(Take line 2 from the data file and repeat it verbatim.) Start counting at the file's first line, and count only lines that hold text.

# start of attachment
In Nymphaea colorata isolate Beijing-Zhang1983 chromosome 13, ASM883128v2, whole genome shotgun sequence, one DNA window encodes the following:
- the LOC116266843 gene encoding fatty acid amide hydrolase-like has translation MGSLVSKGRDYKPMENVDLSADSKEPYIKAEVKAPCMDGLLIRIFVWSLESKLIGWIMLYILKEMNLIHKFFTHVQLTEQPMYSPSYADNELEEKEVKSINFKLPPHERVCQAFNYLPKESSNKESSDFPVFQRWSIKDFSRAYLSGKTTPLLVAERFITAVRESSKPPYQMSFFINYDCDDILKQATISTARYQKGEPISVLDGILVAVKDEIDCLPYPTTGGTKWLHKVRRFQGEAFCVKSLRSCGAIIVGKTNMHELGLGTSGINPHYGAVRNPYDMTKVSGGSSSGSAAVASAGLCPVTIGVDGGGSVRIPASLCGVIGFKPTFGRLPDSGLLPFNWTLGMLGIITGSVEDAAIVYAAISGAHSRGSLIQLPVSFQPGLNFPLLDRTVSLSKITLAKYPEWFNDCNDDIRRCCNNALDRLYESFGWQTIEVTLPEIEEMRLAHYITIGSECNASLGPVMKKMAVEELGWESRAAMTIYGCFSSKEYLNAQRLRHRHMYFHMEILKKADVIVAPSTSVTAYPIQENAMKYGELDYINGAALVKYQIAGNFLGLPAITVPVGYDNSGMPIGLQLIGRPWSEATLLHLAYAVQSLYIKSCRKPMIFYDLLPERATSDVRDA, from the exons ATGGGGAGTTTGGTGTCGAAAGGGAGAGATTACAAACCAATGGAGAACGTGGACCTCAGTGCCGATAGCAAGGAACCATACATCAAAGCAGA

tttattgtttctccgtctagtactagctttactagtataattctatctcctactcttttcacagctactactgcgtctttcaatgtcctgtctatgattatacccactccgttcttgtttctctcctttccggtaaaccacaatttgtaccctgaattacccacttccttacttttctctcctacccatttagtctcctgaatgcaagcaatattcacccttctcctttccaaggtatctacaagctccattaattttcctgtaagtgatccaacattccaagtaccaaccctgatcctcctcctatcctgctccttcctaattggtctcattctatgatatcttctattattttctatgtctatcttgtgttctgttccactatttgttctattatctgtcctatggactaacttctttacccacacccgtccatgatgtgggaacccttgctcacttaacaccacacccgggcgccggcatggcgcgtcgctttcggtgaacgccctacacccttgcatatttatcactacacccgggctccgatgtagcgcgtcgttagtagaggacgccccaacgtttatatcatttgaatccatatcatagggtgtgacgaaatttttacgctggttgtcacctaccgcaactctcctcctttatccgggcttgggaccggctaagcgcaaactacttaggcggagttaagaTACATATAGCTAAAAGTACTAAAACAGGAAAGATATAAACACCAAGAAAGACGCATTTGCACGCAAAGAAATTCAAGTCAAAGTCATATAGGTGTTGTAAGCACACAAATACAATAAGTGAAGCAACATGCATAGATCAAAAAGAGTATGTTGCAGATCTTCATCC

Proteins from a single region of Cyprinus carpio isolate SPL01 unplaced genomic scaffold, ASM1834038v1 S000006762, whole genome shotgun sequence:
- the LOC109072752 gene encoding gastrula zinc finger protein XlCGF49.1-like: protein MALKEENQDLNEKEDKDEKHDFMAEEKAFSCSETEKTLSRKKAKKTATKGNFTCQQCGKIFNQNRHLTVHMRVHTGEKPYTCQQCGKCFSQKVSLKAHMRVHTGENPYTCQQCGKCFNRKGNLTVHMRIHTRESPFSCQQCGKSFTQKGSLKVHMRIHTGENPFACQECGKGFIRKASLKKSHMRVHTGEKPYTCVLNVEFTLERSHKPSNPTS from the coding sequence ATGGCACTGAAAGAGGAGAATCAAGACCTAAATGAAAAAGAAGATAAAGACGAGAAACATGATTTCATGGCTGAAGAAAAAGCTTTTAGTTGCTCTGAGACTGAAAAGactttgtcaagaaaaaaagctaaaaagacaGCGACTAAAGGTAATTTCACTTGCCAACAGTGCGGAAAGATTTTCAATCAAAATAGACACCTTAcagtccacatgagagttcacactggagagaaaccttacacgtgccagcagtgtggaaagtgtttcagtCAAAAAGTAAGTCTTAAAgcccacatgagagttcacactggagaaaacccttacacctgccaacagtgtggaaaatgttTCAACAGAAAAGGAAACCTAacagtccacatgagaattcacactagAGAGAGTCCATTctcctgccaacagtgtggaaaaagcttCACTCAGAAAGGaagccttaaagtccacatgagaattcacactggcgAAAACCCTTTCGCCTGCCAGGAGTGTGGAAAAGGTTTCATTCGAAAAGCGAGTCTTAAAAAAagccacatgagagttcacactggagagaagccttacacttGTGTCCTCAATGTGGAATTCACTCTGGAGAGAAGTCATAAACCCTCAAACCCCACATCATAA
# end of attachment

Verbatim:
- the LOC116266843 gene encoding fatty acid amide hydrolase-like has translation MGSLVSKGRDYKPMENVDLSADSKEPYIKAEVKAPCMDGLLIRIFVWSLESKLIGWIMLYILKEMNLIHKFFTHVQLTEQPMYSPSYADNELEEKEVKSINFKLPPHERVCQAFNYLPKESSNKESSDFPVFQRWSIKDFSRAYLSGKTTPLLVAERFITAVRESSKPPYQMSFFINYDCDDILKQATISTARYQKGEPISVLDGILVAVKDEIDCLPYPTTGGTKWLHKVRRFQGEAFCVKSLRSCGAIIVGKTNMHELGLGTSGINPHYGAVRNPYDMTKVSGGSSSGSAAVASAGLCPVTIGVDGGGSVRIPASLCGVIGFKPTFGRLPDSGLLPFNWTLGMLGIITGSVEDAAIVYAAISGAHSRGSLIQLPVSFQPGLNFPLLDRTVSLSKITLAKYPEWFNDCNDDIRRCCNNALDRLYESFGWQTIEVTLPEIEEMRLAHYITIGSECNASLGPVMKKMAVEELGWESRAAMTIYGCFSSKEYLNAQRLRHRHMYFHMEILKKADVIVAPSTSVTAYPIQENAMKYGELDYINGAALVKYQIAGNFLGLPAITVPVGYDNSGMPIGLQLIGRPWSEATLLHLAYAVQSLYIKSCRKPMIFYDLLPERATSDVRDA, from the exons ATGGGGAGTTTGGTGTCGAAAGGGAGAGATTACAAACCAATGGAGAACGTGGACCTCAGTGCCGATAGCAAGGAACCATACATCAAAGCAGA